FaceApp Uncannily Captures These Classic Biological Signs of Aging 

A guide to what it is, exactly, that makes faces look so old.

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By Emma Betuel

This week, celebrities ranging from the Jonas Brothers to Ludacris gave us a peek into what they might look like in old age, all with the help of artificial intelligence. But how exactly has FaceApp taken a stable of celebrities and transformed them into elderly versions of themselves? The app may be powered by A.I., but it’s informed by the biology of aging.

FaceApp was designed by the Russian company Wireless Lab, which debuted the first version of the app back in 2017. But this new round of photos is particularly detailed, which explains the app’s resurgence this week. Just check out geriatric Tom Holland, replete with graying hair and thickened brows — and strangely, a newfound tan.


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What tweaks does FaceApp make to achieve that unforgiving effect? On the company’s website, the explanation is fairly vague: “We can certainly add some wrinkles to your face,” the team writes. But a closer look at the “FaceApp Challenge” pictures shows that it does far more than that.

FaceApp has been tight-lipped about how its software works — though we know it’s based on a neural network, a type of artificial intelligence. Inverse has reached out to FaceApp for clarification about how the company achieves its aging effects and will update this story when we hear back.

Regardless, scientists have been studying the specific markers of facial aging for decades, which give us a pretty good idea of what changes FaceApp’s neural network takes into consideration when it transports users through time.

The Original FaceApp

Before there was FaceApp, there was Rembrandt, a 17th-century Dutch painter who had a thing for highly unforgiving self portraits, about 40 of which survive today.

In 2012, scientists in Israel performed a robust facial analysis on Rembrandt’s work that was initially intended to separate the real paintings from forgeries. But their paper, published in The Israel Medical Association Journal, also incorporated “subjective and objective” measures of facial aging that they used to measure the impacts of time on the artist’s face. These measures have some applications to our modern-day FaceApp images.

Their formula focused on wrinkles that highlighted Rembrandt’s increasing age. Those included forehead and glabellar wrinkles — the wrinkles between the eyes that show up when you furrow your brow but seem to stick around later in life. They also analyzed accumulations of loose skin around the eyelids, called dermatochalasis (which creates “bags”), and nasolabial folds, which are the emergence of “smile lines” between the nose and mouth.

aging brow index
Rembrandt’s “brow index” suggested that, as he aged, his brow descended. The chart documenting brow droppage reads right to left (age increases as you move left). 

Fortunately, Rembrandt’s commitment to realism also gave them bigger aging-related features to work with. They quantified his “jowl formation” and the development of upper neck fat. But the most powerful metric was their “brow index,” which, over time, documented a descending brow line in the artist. Rembrandt’s eyebrows really descended starting in his ‘20s but leveled out by his ‘40s.

We can see some of the similar markers in these current FaceApp images. Just look at the aged Tottenham Hotspur squad, complete with furrowed brows, eye bags, and descending jowls — just like Rembrandt.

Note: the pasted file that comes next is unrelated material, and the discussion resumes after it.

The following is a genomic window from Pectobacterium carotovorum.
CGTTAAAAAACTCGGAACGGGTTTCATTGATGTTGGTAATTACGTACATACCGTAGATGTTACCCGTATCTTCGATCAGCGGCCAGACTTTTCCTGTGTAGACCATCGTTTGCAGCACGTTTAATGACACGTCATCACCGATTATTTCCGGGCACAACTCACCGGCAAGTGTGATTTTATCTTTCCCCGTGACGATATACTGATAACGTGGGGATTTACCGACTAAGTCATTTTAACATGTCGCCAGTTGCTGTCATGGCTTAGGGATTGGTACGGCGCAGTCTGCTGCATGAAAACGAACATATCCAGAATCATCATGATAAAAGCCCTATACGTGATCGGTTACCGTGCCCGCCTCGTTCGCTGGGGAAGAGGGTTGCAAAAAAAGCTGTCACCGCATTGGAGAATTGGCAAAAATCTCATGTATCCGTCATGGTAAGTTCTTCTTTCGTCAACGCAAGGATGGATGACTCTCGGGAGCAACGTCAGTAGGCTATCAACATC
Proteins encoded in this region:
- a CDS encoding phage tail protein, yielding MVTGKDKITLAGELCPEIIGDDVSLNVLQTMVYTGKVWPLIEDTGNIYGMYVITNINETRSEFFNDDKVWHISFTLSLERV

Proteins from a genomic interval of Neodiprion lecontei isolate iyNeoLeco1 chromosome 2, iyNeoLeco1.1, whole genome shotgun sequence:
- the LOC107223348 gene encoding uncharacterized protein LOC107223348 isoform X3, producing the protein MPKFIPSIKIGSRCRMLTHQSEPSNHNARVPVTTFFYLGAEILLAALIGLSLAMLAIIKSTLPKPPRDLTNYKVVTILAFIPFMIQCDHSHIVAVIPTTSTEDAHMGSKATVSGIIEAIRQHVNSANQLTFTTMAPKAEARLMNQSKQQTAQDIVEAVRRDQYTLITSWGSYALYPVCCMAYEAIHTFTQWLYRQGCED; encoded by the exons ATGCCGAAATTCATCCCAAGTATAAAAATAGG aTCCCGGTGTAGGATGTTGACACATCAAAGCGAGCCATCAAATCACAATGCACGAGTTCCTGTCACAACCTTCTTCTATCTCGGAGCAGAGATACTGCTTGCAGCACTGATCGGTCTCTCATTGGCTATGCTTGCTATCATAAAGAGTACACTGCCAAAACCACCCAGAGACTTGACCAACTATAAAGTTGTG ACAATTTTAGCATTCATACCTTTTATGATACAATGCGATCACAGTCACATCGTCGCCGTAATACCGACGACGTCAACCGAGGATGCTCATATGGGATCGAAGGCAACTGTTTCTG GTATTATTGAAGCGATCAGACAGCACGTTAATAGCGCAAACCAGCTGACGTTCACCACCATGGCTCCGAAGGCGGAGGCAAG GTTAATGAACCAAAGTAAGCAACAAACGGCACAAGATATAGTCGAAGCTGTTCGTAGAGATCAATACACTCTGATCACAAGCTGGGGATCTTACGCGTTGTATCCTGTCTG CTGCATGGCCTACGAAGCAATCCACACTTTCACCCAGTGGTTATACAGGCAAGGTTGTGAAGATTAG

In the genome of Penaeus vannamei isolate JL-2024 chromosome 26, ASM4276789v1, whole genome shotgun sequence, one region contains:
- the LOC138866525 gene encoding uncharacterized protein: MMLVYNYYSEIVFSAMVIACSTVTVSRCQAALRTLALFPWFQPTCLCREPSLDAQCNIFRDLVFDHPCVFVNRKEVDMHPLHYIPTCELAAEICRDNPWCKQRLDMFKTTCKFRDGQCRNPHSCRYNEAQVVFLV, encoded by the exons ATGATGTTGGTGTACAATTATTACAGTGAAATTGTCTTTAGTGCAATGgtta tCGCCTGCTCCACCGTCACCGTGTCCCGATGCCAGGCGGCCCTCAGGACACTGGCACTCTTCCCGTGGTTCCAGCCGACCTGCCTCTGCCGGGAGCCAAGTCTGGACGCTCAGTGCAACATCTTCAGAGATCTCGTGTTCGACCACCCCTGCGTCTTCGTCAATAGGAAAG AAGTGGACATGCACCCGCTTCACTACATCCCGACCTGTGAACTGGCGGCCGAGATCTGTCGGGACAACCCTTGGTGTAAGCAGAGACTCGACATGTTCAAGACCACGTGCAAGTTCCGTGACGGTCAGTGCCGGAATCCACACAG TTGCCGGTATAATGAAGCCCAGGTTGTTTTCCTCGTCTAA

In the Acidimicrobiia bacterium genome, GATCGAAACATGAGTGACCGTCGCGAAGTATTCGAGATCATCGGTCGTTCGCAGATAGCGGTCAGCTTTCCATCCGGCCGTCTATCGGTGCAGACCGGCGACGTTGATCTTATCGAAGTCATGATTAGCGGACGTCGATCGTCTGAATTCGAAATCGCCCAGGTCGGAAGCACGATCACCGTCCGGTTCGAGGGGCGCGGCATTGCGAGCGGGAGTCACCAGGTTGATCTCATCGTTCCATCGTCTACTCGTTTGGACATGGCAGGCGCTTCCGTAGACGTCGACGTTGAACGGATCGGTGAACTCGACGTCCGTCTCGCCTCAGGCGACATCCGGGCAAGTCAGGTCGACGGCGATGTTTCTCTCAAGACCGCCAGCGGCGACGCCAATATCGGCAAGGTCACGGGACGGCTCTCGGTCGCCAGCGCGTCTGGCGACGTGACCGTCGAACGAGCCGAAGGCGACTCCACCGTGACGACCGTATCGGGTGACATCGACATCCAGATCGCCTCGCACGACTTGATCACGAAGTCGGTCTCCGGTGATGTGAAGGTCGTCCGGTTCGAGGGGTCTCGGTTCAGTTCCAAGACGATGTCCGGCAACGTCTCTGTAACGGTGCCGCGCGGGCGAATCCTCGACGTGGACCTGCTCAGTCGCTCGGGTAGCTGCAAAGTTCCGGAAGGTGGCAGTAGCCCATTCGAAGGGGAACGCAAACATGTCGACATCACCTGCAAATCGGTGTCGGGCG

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What Makes a Face Look Older?

Wrinkles notwithstanding, there is another way that FaceApp may be working its magic. There’s some evidence that perceived age is partially linked to facial color contrast.

Also, in 2012, a team of scientists in France and Pennsylvania demonstrated the impact of contrast in a series of experiments on images of female, caucasian faces. Faces with high color contrast among facial features (eyes, lips, and mouth, for example) and the skin surrounding them tended to appear younger than faces with low contrast in those areas.

facial aging
An image from the 2012 study showed how low color contrast in the face (right) makes people appear older. 

In 2017, members of that team published another study suggesting that contrast holds information about age across ethnic groups. There, they found that color contrast of facial features decreased with age across groups, but most significantly in Caucasian and South Asian women. Contrast decreased with age in Chinese and Latin American women, too, but not as strongly.

Importantly, they also note that when you artificially enhance contrast, faces tend to look younger as well, suggesting that contrast’s relationship to age perception is strong.

“We have also found that artificially increasing those aspects of facial contrast that decrease with age in diverse races and ethnicities makes the faces look younger, independent of the ethnic origin of the face and the cultural origin of the observers,” they write.


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Let’s take a closer look now.

Now that we know all this, let’s take another look at those photos of Tom Holland. There does seem to be some kind of color manipulation going on, in addition to the obvious wrinkling of his skin, though it’s unclear if maybe the photo was altered after FaceApp was applied.

Still, color contrast and specific physical features (like “jowl formation”) are factors that may be contributing to FaceApp’s seemingly magical transformation of age — which, for now, has captivated the internet.

(For the source of this, and many other interesting articles, please visit: https://www.inverse.com/article/57787-faceapp-challenge-signs-of-biological-aging/)


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